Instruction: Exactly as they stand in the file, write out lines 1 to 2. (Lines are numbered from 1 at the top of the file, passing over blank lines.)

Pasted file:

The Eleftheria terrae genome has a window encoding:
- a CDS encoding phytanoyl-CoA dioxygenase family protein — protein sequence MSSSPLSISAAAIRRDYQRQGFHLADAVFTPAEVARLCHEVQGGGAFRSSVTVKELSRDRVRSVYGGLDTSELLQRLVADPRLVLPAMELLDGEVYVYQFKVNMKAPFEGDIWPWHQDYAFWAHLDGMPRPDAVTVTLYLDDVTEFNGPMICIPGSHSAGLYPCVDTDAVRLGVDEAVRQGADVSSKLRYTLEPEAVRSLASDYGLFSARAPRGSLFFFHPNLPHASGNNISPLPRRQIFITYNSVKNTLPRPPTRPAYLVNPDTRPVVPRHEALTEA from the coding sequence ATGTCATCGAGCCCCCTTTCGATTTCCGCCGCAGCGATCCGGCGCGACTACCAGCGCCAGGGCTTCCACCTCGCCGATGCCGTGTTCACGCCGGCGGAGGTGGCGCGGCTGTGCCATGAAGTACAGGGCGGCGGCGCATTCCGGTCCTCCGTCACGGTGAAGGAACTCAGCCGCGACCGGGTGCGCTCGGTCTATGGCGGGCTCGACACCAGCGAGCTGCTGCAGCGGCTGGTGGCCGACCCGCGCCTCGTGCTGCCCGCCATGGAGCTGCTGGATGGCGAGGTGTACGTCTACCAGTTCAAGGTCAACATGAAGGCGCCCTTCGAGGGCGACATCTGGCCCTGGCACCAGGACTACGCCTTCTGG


The Eleftheria terrae genome has a window encoding:
- a CDS encoding phytanoyl-CoA dioxygenase family protein — protein sequence MSSSPLSISAAAIRRDYQRQGFHLADAVFTPAEVARLCHEVQGGGAFRSSVTVKELSRDRVRSVYGGLDTSELLQRLVADPRLVLPAMELLDGEVYVYQFKVNMKAPFEGDIWPWHQDYAFWAHLDGMPRPDAVTVTLYLDDVTEFNGPMICIPGSHSAGLYPCVDTDAVRLGVDEAVRQGADVSSKLRYTLEPEAVRSLASDYGLFSARAPRGSLFFFHPNLPHASGNNISPLPRRQIFITYNSVKNTLPRPPTRPAYLVNPDTRPVVPRHEALTEA from the coding sequence ATGTCATCGAGCCCCCTTTCGATTTCCGCCGCAGCGATCCGGCGCGACTACCAGCGCCAGGGCTTCCACCTCGCCGATGCCGTGTTCACGCCGGCGGAGGTGGCGCGGCTGTGCCATGAAGTACAGGGCGGCGGCGCATTCCGGTCCTCCGTCACGGTGAAGGAACTCAGCCGCGACCGGGTGCGCTCGGTCTATGGCGGGCTCGACACCAGCGAGCTGCTGCAGCGGCTGGTGGCCGACCCGCGCCTCGTGCTGCCCGCCATGGAGCTGCTGGATGGCGAGGTGTACGTCTACCAGTTCAAGGTCAACATGAAGGCGCCCTTCGAGGGCGACATCTGGCCCTGGCACCAGGACTACGCCTTCTGG